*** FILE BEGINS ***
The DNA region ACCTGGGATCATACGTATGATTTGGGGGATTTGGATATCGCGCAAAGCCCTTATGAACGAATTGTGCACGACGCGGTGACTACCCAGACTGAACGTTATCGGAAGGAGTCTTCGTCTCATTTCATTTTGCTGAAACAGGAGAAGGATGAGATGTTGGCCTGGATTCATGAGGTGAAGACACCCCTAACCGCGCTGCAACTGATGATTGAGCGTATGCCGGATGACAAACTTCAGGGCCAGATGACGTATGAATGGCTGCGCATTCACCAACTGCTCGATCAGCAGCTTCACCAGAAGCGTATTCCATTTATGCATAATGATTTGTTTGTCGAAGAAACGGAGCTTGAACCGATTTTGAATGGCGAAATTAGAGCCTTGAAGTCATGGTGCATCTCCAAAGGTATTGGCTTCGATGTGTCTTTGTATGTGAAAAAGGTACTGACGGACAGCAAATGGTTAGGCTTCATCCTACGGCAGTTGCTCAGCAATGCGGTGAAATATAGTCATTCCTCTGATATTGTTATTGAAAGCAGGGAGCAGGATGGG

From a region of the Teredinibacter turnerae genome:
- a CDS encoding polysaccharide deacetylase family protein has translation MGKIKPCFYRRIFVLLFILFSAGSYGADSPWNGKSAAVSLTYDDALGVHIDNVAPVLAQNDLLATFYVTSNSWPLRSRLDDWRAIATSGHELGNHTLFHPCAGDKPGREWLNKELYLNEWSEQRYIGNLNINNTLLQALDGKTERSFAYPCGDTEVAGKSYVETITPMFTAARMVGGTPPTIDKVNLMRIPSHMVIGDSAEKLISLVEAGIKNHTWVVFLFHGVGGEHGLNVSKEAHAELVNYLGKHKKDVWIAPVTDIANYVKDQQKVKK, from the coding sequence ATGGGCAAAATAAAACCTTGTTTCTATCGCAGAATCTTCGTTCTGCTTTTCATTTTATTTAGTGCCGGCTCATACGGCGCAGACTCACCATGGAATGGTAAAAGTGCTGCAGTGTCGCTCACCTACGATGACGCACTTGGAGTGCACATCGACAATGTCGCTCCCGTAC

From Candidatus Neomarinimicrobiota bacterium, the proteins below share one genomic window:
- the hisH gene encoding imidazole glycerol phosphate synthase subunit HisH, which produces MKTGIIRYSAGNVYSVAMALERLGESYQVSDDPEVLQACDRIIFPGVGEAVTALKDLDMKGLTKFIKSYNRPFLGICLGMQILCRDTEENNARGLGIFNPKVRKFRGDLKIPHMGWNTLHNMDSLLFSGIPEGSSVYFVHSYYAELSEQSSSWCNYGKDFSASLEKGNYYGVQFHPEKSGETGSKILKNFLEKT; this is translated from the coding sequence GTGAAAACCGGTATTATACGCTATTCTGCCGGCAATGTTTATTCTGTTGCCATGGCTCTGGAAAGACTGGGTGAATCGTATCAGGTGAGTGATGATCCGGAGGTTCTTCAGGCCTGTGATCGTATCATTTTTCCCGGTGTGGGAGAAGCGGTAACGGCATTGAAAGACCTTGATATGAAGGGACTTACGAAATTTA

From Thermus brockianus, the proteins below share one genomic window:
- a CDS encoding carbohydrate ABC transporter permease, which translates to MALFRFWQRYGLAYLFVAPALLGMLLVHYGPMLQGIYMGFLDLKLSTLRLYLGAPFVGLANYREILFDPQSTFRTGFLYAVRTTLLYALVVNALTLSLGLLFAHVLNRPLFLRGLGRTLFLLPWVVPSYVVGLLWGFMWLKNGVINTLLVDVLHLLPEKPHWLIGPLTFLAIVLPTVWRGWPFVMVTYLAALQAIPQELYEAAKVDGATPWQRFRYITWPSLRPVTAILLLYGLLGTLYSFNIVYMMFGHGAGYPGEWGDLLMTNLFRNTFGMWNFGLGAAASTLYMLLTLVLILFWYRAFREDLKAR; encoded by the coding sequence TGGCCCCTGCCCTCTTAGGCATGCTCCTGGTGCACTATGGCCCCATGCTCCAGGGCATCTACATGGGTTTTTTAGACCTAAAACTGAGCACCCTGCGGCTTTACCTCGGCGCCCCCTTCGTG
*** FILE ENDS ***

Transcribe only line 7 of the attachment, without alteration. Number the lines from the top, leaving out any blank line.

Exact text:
- a CDS encoding carbohydrate ABC transporter permease, which translates to MALFRFWQRYGLAYLFVAPALLGMLLVHYGPMLQGIYMGFLDLKLSTLRLYLGAPFVGLANYREILFDPQSTFRTGFLYAVRTTLLYALVVNALTLSLGLLFAHVLNRPLFLRGLGRTLFLLPWVVPSYVVGLLWGFMWLKNGVINTLLVDVLHLLPEKPHWLIGPLTFLAIVLPTVWRGWPFVMVTYLAALQAIPQELYEAAKVDGATPWQRFRYITWPSLRPVTAILLLYGLLGTLYSFNIVYMMFGHGAGYPGEWGDLLMTNLFRNTFGMWNFGLGAAASTLYMLLTLVLILFWYRAFREDLKAR; encoded by the coding sequence TGGCCCCTGCCCTCTTAGGCATGCTCCTGGTGCACTATGGCCCCATGCTCCAGGGCATCTACATGGGTTTTTTAGACCTAAAACTGAGCACCCTGCGGCTTTACCTCGGCGCCCCCTTCGTG